HyPower recommended a pair of Eaton HP171-0011 pressure filters for the ProAll application. These are high-pressure, cartridge-type filters equipped with 7-micron, Beta 1000 elements. HP series filters are rated to pressures up to 6,000 psi and maximum flow rates of 180 gpm.

ProAll selected the Eaton filters over a lower priced competitive product in large part because of Eaton's global network of service and distribution. This was an important consideration because ProAll Reimer Mixers are used in more than 40 countries around the world.

Eaton's engineering support was also a key factor in the decision.

"When we were at the final selection stage of choosing a new filtration solution, I was there talking to Curtis Steele, the ProAll Product Development Manager," said Eaton Product Sales Manager, Chris French. "He was on the fence as to what he should do and asked me how the filter will work under a variety of situations such as temperature, oil conditions, etc. So, I pulled out my cellphone and showed him the Eaton PowerSource® calculator and was able to send him the graphs as we sat in his lunchroom."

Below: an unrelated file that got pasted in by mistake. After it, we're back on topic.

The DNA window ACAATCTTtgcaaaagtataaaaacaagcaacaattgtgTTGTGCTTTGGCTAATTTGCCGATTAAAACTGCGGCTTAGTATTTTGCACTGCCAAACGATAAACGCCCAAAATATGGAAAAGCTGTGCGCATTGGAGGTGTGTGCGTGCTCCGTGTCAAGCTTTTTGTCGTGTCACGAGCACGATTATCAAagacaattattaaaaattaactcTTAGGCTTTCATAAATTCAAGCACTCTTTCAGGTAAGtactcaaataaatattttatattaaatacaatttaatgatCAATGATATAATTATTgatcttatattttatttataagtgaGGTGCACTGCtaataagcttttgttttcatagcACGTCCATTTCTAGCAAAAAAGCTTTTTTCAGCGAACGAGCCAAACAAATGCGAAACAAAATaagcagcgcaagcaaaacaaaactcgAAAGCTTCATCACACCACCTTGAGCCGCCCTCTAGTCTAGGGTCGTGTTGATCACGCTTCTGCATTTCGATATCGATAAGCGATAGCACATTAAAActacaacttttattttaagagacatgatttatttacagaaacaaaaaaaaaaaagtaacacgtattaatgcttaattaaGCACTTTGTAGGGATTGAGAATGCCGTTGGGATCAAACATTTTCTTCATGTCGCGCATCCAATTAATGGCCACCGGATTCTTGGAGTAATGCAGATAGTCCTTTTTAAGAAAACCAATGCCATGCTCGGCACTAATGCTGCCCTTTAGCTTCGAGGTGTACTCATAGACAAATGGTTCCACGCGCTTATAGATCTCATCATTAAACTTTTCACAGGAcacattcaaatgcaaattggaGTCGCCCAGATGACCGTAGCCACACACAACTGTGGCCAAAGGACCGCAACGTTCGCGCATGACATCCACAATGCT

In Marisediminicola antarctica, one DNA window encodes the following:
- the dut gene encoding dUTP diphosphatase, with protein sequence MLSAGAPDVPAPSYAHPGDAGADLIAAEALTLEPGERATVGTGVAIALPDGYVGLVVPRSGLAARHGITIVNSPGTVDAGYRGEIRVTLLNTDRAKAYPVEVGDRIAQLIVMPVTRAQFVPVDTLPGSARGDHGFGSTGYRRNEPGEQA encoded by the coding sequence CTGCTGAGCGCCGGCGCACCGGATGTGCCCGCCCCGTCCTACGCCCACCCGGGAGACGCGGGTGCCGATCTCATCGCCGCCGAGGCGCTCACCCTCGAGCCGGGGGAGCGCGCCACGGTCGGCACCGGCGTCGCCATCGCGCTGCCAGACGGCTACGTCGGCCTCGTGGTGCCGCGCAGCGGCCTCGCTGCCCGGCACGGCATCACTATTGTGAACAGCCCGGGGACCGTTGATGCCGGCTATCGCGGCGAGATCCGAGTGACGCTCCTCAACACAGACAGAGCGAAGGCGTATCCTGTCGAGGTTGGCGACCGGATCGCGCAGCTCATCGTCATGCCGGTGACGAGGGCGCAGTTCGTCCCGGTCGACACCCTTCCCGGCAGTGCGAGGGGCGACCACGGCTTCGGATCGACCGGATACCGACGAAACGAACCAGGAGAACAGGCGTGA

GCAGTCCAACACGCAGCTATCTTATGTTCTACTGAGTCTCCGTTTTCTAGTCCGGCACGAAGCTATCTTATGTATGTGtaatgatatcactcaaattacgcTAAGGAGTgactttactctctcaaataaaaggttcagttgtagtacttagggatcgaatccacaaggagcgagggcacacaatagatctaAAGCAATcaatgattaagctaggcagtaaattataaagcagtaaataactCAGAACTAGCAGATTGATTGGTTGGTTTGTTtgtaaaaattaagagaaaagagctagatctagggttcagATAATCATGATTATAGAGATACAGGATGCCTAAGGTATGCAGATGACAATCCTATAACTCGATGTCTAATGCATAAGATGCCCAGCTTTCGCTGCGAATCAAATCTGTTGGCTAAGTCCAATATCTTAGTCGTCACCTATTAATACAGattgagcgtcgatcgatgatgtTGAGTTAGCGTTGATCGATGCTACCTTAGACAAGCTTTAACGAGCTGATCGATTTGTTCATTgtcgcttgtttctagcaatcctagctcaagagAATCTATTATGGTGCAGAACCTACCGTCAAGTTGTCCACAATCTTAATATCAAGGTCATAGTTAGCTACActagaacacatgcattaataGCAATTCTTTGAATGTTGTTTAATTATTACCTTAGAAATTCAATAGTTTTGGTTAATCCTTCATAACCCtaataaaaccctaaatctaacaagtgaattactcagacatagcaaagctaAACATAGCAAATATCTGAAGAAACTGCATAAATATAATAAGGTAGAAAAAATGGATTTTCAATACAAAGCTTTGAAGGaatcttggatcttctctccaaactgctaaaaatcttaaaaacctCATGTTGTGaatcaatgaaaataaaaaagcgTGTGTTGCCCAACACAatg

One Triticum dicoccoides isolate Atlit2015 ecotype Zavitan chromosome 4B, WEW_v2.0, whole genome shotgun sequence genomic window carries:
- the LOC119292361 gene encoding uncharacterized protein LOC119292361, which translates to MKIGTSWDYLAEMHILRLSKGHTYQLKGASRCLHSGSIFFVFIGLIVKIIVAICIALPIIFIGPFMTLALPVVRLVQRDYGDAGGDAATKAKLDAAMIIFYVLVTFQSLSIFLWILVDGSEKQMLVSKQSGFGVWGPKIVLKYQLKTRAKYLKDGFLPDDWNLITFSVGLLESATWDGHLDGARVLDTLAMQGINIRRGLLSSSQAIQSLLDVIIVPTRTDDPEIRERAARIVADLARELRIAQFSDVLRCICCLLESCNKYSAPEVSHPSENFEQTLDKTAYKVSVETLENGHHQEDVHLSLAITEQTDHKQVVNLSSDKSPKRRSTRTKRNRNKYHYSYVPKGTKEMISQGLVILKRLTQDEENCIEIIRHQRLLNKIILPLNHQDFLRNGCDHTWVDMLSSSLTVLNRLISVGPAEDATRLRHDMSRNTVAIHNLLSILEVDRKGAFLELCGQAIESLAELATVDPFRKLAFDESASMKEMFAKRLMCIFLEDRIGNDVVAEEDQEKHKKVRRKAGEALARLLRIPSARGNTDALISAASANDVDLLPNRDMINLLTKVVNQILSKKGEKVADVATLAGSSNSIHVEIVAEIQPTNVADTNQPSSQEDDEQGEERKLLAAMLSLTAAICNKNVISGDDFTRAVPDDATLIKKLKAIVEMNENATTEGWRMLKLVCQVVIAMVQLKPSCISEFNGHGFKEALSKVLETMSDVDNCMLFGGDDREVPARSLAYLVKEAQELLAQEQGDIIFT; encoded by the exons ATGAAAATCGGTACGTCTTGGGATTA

ProAll has standardized the Eaton HP171-0011 pressure filters for the 100 or more Reimer mixers they build each year. The only modification required was a change in the hole spacing on the mounting bracket.

ProAll also replaced the basic fillcap style 40μm breathers on the Commander hydraulic reservoirs with Eaton MBR110 Mobilegate™ air breathers.

"We switched to the MBR110 for the same reasons as the pressure filter, which are much better particulate filtration for the air breather. The moisture expelling feature is also a nice bonus for our wet/humid customer locations."

"All of the Eaton filters arrive clean, we don't find any shavings, and they don't leak," said Curtis Steele. "We just paint the filters and install them. It's all pretty seamless."